These are only a few powerful examples of the continuing discrimination that limits the potential and possibilities of over half this Nation's population.  Those attending the Freedom on Our Terms Conference demand full equality for women and girls in our lifetimes and we ask what specific steps you will take as President to end sex discrimination on every level and under every category?  What will you do to see that the Equal Rights Amendment finally becomes part of the United States Constitution?  What will you do to ensure that the United States ratifies the Convention on the Elimination of All Forms of Discrimination Against Women?  What will you do to protect reproductive freedom rights for all women?  What will you do to provide fully affordable and accessible health care for every person in this country?  What will you do to support Caregivers, the overwhelming majority of whom are women, as they take care of the frailest among us?  What will you do to end the terrorism of rape, incest and domestic violence against women and girls?  What will you do to make equal pay for equal work real?  What will you do to expand nontraditional work opportunities for women as well as help blast through the glass ceiling that limits women's advancement?  What will you do to preserve and expand Title IX?  What will you do to help the nation understand the interconnections of oppression, so that sexism, racism, homophobia, ageism and all the other forms of discrimination are part of the same fight?  What will you do to see that every little girl born in this nation has the same chance of fulfilling her dreams and potential as does every little boy?  We look forward to receiving your answers to these important questions which reflect the concerns of the majority of the electorate. Signed by The Freedom Conference Organizers.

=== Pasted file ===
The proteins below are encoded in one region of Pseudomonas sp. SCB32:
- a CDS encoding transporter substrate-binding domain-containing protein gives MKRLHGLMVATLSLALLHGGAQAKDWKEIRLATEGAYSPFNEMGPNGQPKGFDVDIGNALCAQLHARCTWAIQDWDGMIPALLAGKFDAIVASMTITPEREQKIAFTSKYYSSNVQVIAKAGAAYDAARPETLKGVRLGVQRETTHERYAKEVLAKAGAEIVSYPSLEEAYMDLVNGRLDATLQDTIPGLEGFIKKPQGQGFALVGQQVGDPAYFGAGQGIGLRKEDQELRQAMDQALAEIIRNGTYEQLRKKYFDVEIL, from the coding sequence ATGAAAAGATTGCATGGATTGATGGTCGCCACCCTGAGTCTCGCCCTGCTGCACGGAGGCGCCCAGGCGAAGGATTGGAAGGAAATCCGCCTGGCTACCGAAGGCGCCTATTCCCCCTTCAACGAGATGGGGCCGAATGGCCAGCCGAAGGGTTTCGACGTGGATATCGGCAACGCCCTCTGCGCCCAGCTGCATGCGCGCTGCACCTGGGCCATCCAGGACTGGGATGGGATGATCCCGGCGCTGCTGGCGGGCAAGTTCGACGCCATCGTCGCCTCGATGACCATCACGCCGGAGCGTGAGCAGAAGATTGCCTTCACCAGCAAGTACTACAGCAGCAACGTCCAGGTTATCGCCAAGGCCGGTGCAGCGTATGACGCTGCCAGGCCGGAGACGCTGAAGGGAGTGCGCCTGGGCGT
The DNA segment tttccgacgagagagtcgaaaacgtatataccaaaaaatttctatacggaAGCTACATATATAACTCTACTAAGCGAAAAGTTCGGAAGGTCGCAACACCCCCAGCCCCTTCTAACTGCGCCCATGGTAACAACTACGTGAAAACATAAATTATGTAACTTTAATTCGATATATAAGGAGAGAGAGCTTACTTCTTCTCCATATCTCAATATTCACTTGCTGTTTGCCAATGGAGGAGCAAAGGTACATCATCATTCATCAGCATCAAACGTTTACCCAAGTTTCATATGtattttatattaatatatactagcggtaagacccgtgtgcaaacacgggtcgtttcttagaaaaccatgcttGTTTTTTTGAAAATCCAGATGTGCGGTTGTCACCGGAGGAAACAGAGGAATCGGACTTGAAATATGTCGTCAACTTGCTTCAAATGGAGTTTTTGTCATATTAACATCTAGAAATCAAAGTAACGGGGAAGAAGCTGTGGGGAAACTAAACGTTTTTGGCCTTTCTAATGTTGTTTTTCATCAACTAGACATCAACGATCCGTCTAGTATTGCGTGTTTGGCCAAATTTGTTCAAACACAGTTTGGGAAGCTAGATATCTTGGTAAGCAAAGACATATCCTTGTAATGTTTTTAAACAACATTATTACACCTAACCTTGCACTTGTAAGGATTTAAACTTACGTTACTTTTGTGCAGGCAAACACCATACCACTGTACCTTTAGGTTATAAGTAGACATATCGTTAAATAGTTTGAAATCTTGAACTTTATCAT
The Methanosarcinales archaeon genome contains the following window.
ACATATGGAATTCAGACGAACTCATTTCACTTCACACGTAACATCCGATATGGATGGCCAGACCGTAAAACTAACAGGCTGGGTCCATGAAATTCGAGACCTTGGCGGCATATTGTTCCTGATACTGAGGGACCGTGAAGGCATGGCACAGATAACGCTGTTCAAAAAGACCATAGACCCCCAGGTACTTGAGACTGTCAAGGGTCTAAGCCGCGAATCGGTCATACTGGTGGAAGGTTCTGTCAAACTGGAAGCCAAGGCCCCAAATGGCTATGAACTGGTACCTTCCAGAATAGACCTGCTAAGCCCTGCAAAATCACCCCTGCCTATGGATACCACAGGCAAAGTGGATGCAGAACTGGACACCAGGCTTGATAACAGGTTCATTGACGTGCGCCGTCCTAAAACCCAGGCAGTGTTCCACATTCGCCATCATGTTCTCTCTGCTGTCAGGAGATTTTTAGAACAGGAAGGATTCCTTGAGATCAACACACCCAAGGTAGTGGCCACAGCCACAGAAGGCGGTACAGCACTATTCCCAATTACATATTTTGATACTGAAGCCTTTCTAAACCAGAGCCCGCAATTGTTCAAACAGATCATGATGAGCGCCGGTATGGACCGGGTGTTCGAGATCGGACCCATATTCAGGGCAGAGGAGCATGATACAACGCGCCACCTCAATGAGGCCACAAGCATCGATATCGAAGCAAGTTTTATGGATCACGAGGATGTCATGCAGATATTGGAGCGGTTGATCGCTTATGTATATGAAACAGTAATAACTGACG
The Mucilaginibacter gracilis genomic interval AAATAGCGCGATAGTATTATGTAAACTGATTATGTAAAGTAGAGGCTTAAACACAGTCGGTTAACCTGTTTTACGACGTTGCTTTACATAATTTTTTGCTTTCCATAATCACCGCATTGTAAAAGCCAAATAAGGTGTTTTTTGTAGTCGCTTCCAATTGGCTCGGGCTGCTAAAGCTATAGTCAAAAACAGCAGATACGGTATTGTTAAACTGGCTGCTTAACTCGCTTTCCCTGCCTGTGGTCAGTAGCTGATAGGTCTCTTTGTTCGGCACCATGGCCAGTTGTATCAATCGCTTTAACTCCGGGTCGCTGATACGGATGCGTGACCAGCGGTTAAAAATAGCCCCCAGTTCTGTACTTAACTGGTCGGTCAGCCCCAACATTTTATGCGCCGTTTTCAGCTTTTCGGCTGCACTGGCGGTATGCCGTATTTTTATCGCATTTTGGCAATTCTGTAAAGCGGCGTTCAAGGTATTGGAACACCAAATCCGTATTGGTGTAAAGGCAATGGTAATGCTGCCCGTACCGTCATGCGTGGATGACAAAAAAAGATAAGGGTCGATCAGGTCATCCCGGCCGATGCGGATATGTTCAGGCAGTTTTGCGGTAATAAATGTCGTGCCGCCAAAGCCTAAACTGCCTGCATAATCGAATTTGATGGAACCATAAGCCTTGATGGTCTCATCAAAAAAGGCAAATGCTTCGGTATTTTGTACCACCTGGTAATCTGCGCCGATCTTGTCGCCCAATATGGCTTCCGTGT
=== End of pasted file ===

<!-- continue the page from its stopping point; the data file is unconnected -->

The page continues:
Freedom on Our Terms: A New Agenda for Women and Girls 30 Years after the National Women's Conference

(held on November 10-11, 2007 in New York City)


 Program Summary

We guarantee that you have never attended a Conference quite like this one. Because we start from an historical base that includes lessons learned from Seneca Falls in 1848, Mexico City in 1975, Houston in 1977, Copenhagen in 1980, Nairobi in 1985, and Beijing in 1995, we have traveled far beyond the necessity of discussing if Women's Equality will occur because we know it must if this world is to survive. We start from an activist's perspective that refuses to be diverted by those interested in promoting and prolonging discrimination against women and girls. In the words of the National Women's Conference, we are here to "move history forward" and we will do so at breathtaking speed. Fasten your seatbelts because when we say "Freedom on Our Terms," we mean just that.

When Elizabeth Cady Stanton proposed at the 1848 Seneca Falls Convention "that it is the duty of the women of this country to secure to themselves their sacred right to elective franchise," how could she have guessed that it would take seventy-two more years of fierce struggle before women won the right to vote?  When Alice Paul unveiled the Equal Rights Amendment in 1923, how could she have guessed that eight and a half decades were destined to pass without adoption of the ERA and its constitutional guarantee of full equality for women?  When women from across the country, led by Bella Abzug, met at the 1977 National Women's Conference in Houston, how could we foresee that thirty years later so many of the resolutions in the National Plan of Action would still be unfulfilled?  When the United States still refuses to ratify the Convention on the Elimination of All Forms of Discrimination Against Women adopted by the United Nations General Assembly in 1979, what does that say to the international community about how serious this country views sex discrimination?  When women today still earn only 77 cents for every dollar a man makes, how much longer will it take to achieve equal pay for equal work?  When 1 in 4 women will experience domestic violence during her lifetime and one in six women will be the victim of sexual assault, how long will that terror continue?   When a recent report on women in the world's parliaments ranks the United States as number 68 with 16.3% women members, it's clear how many nations are far ahead of us in recognizing women's leadership. When in 2007 the United States Supreme Count reverses 30 years of precedent to eliminate protection for women's health in abortion procedures, how much longer will it be until Roe v. Wade is totally overturned?  How many more generations of women will have to keep fighting for equality on these and other issues?  The time is now. We demand full equality for women in our lifetimes and on our terms. We must fight back with a new 21st Century Agenda for Action for women and girls.